David Cameron has conjured up his very own “weather bomb”. The prime minister has warned that Labour’s economic policies hang over Britain like a brooding, blackening cloud. If we weren’t already sure that the 2015 General Election race was underway, then this week should leave us in no doubt.
More shadow boxing, and maybe even some policies, will emerge as we move into the new year, and much of the to-and-fro will centre on the fragile economic recovery. The outlines of the strategies from the three major parties are now apparent, but the interesting question is how effective these strategies will be. One interpretation of the data should give some succour to Labour leader Ed Miliband.
The Conservative strategy can be summed up by the phrase: “We made the hard choices and now the economy is recovering – don’t let Labour ruin it.” In contrast the Labour strategy is: “The recovery is taking place but it is for the few at the top rather than for voters in general – we will spread prosperity widely.” In the case of the Liberal Democrats it is: “We made the Tories help the poor as well as the rich – if you want fairness as well as competence vote for us.”
The chart below is very relevant for understanding these rival narratives. The data comes from the Essex Continuous Monitoring Survey, a monthly series of surveys of the British electorate. It shows responses to two questions relating to public attitudes to the economy. The first asks if the national economic situation has got better or worse over the previous year, and the second asks if the respondent’s own financial situation has got better or worse over the same period.
The support for the Conservative narrative derives from responses relating to the national economy. Immediately after the general election of 2010 around 60% thought that the national economy had got worse and only about 20% thought that it had got better. If we fast forward to October 2014 these figures are very different with around 30% thinking that the economy had got worse and just over 40% thinking that it had got better. This is a real turnaround in economic optimism which on the face of it should be helping the Conservatives to move ahead in the polls.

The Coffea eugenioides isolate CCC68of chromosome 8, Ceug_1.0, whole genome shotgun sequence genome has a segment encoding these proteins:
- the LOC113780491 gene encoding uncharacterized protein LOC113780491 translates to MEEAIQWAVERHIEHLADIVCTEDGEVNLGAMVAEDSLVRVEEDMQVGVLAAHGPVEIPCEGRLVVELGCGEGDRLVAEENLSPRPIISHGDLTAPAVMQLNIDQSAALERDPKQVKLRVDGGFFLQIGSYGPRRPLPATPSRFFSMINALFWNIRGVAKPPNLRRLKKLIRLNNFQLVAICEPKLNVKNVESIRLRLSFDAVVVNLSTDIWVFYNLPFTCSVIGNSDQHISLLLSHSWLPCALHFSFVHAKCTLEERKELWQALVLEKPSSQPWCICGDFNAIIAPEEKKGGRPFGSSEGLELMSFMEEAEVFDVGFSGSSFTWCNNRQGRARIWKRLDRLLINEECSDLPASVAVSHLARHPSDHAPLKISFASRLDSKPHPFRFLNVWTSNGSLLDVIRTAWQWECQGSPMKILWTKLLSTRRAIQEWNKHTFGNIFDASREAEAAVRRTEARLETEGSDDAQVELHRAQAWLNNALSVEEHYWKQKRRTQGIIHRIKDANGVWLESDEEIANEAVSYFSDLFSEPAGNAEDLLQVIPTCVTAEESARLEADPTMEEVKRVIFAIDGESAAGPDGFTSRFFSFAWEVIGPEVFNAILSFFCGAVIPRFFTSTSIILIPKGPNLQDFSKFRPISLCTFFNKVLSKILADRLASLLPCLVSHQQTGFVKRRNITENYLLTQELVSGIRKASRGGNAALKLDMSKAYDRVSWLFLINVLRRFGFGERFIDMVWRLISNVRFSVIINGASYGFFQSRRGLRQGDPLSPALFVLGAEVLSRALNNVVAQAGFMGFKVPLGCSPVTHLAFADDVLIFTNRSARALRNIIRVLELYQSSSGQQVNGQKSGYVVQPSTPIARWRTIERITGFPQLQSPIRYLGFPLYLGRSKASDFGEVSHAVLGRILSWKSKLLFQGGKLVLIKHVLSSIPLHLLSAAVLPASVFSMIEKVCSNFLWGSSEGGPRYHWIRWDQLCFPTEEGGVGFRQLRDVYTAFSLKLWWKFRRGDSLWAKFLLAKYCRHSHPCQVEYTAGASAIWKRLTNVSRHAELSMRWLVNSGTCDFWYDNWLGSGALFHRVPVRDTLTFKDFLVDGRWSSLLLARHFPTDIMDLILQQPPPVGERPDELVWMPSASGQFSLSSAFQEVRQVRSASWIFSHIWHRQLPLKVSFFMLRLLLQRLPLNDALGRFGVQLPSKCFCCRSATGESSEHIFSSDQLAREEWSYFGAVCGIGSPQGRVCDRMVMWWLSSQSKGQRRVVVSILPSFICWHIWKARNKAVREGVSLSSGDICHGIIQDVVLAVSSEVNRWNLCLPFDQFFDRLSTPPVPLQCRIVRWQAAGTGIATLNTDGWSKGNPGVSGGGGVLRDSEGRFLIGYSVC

As we know, the gap between the parties in voting intentions has narrowed but the Conservatives are still behind Labour in most polls. Why haven’t they done better as economic optimism has risen? This is largely because of perceptions of personal finances which support the Labour narrative. Just after the 2010 general election about 10% thought that their own personal finances had got better in the previous year and just under half thought they had got worse. By October of this year about 20% were optimistic about their own finances while about 40% were pessimistic.
In other words, a real divergence has opened up between perceptions of the national economy and personal circumstances. This has not been seen before, since these measures usually move in tandem, something apparent in the chart up to the start of 2013. The data shows that people are well aware that the economy is recovering but most just don’t think that it applies to them.